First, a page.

How Do Bloggers See the Economic Future?

By US Daily Review Staff. Source: Hudson Institute.

Pessimism marks the attitudes of top economics bloggers in a new quarterly survey conducted over the last 48 hours by Dr. Tim Kane at Hudson Institute. Three of four respondents describe the U.S. economy as “mixed,” while the same number think it is “facing recession” as believe it is “strong with uncertain growth.” Worse, only 6 percent of respondents believe the economy is “better than official government statistics show,” while 33 percent think it is worse.

“After nearly three years of seeing how ahead of the curve this disorganized group is, I’d match their insights and wisdom against anyone,” said Kane. “The beauty of the economics blogging community is its ideological diversity, where a majority of bloggers favor fighting inequality in the United States while at the same time mocking the gimmicky ‘Buffet Rule.’ What really should catch our attention is the long-term skepticism the bloggers have about a strong or easy recovery, particularly inEurope.”

Research highlights include:

  • Over the next three years, bloggers do anticipate mild growth in U.S. output, employment, and labor force participation. On the other hand, more respondents than not see higher budget deficits and more poverty over the next three years as well.
  • Bloggers anticipate a recession in 2012 as most likely in the Eurozone, followed closely by Argentina, with four other economies far less likely (the United States, China, Japan, and developing economies).
  • Policy recommendations of the bloggers for the United States tend to favor defense cuts, doing more to reduce inequality, and allowing states to set their own minimum wages. Most tax reforms were panned by the group, notably the “Buffet Rule” which was opposed by 59 percent of respondents (with more strong opposition than any other policy). Adopting a flat tax or a value-added tax were also unpopular ideas, though the group did generally endorse capping tax deductions and credits per household.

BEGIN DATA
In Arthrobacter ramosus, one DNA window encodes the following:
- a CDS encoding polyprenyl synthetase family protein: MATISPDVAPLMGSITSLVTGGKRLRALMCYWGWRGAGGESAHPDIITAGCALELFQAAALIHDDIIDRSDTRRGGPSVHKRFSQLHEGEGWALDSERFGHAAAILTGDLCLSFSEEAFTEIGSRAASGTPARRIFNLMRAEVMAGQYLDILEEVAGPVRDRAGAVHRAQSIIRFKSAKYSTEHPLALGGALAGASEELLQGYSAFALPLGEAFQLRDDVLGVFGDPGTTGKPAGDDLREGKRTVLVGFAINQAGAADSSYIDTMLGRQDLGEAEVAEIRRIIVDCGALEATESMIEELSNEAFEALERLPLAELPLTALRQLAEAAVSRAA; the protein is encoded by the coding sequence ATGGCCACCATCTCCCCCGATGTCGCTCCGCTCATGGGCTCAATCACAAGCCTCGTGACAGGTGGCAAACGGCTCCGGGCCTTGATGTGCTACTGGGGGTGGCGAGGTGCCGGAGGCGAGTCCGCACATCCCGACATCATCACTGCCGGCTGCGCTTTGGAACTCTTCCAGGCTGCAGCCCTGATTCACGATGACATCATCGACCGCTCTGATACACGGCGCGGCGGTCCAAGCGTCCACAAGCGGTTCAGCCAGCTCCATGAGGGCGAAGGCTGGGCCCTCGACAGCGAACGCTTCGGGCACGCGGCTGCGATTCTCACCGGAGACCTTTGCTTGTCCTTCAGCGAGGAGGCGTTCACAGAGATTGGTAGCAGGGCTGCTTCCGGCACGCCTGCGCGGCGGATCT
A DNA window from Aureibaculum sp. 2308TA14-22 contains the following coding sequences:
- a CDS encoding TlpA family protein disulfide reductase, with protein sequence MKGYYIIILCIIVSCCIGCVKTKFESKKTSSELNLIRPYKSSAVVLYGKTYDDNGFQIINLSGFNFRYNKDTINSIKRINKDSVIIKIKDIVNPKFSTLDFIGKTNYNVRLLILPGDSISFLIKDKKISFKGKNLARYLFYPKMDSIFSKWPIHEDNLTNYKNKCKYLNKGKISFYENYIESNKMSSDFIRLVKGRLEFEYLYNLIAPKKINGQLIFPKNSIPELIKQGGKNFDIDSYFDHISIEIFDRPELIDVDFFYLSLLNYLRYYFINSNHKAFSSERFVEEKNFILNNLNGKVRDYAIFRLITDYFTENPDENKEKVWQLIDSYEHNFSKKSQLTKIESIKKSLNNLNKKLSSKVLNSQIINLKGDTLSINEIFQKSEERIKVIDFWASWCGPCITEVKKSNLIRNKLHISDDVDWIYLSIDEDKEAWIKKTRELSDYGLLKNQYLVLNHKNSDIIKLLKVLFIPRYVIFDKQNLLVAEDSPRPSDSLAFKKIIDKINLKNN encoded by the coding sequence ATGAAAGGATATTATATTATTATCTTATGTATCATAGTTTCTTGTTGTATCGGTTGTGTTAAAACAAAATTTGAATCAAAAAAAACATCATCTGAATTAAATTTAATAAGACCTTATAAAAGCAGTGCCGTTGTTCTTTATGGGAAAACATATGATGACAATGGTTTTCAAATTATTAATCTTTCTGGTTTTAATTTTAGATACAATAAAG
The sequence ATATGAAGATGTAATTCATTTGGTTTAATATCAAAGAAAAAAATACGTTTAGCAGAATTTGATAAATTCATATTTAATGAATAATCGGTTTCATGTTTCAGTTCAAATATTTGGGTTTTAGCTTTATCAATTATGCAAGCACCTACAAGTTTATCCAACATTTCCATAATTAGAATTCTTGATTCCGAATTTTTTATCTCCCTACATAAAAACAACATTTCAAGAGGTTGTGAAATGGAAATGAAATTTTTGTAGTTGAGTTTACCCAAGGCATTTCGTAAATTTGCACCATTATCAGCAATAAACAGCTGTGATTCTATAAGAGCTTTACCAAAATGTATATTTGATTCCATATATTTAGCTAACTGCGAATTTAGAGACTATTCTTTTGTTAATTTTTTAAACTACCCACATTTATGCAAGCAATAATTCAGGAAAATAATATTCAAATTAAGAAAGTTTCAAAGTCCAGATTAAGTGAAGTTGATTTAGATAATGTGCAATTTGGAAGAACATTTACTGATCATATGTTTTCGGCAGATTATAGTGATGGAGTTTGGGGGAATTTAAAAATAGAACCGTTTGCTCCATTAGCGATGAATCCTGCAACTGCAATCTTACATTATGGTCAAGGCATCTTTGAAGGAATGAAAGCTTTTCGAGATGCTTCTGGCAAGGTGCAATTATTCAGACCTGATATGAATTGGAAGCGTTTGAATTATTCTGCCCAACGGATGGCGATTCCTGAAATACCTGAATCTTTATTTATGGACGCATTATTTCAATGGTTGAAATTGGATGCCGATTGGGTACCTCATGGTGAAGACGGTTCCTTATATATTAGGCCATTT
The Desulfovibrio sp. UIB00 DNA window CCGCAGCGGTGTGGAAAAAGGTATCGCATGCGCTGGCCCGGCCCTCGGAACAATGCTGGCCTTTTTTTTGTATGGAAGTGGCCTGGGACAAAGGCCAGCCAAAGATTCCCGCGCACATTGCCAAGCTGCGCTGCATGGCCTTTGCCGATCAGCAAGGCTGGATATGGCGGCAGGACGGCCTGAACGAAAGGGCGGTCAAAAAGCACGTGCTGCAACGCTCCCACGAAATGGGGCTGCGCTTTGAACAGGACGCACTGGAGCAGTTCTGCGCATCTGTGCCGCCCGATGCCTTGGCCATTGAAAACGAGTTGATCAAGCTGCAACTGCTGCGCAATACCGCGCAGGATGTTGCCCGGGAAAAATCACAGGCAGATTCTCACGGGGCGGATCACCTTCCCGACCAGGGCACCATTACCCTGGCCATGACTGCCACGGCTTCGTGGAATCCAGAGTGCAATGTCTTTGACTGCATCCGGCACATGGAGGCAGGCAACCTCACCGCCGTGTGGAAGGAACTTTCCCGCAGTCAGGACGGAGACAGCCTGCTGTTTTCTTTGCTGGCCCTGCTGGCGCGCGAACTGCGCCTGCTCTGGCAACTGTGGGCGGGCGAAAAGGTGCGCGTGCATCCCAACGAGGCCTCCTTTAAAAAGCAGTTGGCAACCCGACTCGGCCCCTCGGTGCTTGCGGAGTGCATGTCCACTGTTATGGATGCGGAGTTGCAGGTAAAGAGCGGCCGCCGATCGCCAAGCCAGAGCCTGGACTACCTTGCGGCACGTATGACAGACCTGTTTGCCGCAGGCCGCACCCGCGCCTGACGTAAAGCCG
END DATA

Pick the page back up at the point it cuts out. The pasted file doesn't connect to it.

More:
• Jeff Miller (A Dash of Insight) asked a question about Federal Reserve policy. A surprisingly large majority of economics bloggers believe the presidential election slightly affects monetary policy by shaping perceptions of the economy.
  • One question asked bloggers to identify the partisan voting on 9 key pieces of legislation over the last 12 years. Every one of the four major pieces of legislation advanced under President Barack Obama were ranked as sharply more partisan than the five major pieces of legislation advanced under President George W. Bush.

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All opinions expressed on USDR are those of the author and not necessarily those of US Daily Review.

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